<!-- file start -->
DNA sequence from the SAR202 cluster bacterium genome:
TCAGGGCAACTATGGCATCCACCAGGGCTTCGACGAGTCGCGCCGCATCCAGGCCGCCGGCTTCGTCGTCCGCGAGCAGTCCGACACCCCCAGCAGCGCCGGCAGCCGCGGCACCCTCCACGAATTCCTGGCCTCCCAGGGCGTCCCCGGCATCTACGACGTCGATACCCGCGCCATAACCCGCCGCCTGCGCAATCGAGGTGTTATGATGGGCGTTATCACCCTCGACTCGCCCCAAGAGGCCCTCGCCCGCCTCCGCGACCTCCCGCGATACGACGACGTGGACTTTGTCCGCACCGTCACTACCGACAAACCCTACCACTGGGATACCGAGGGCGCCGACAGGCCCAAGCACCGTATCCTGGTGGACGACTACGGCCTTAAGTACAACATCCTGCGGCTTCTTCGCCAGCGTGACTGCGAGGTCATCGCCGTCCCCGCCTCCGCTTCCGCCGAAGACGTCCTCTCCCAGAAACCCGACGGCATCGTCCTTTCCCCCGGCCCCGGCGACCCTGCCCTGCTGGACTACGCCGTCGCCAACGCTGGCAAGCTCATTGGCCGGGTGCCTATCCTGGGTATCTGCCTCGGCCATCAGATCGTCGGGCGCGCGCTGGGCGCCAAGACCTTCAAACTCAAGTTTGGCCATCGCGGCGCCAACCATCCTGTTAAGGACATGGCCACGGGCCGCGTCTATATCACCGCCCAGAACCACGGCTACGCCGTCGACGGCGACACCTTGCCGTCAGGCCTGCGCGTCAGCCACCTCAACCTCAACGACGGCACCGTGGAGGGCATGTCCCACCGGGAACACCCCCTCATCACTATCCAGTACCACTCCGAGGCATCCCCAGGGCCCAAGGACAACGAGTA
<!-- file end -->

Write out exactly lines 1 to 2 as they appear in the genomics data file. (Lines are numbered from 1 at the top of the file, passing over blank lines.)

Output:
DNA sequence from the SAR202 cluster bacterium genome:
TCAGGGCAACTATGGCATCCACCAGGGCTTCGACGAGTCGCGCCGCATCCAGGCCGCCGGCTTCGTCGTCCGCGAGCAGTCCGACACCCCCAGCAGCGCCGGCAGCCGCGGCACCCTCCACGAATTCCTGGCCTCCCAGGGCGTCCCCGGCATCTACGACGTCGATACCCGCGCCATAACCCGCCGCCTGCGCAATCGAGGTGTTATGATGGGCGTTATCACCCTCGACTCGCCCCAAGAGGCCCTCGCCCGCCTCCGCGACCTCCCGCGATACGACGACGTGGACTTTGTCCGCACCGTCACTACCGACAAACCCTACCACTGGGATACCGAGGGCGCCGACAGGCCCAAGCACCGTATCCTGGTGGACGACTACGGCCTTAAGTACAACATCCTGCGGCTTCTTCGCCAGCGTGACTGCGAGGTCATCGCCGTCCCCGCCTCCGCTTCCGCCGAAGACGTCCTCTCCCAGAAACCCGACGGCATCGTCCTTTCCCCCGGCCCCGGCGACCCTGCCCTGCTGGACTACGCCGTCGCCAACGCTGGCAAGCTCATTGGCCGGGTGCCTATCCTGGGTATCTGCCTCGGCCATCAGATCGTCGGGCGCGCGCTGGGCGCCAAGACCTTCAAACTCAAGTTTGGCCATCGCGGCGCCAACCATCCTGTTAAGGACATGGCCACGGGCCGCGTCTATATCACCGCCCAGAACCACGGCTACGCCGTCGACGGCGACACCTTGCCGTCAGGCCTGCGCGTCAGCCACCTCAACCTCAACGACGGCACCGTGGAGGGCATGTCCCACCGGGAACACCCCCTCATCACTATCCAGTACCACTCCGAGGCATCCCCAGGGCCCAAGGACAACGAGTA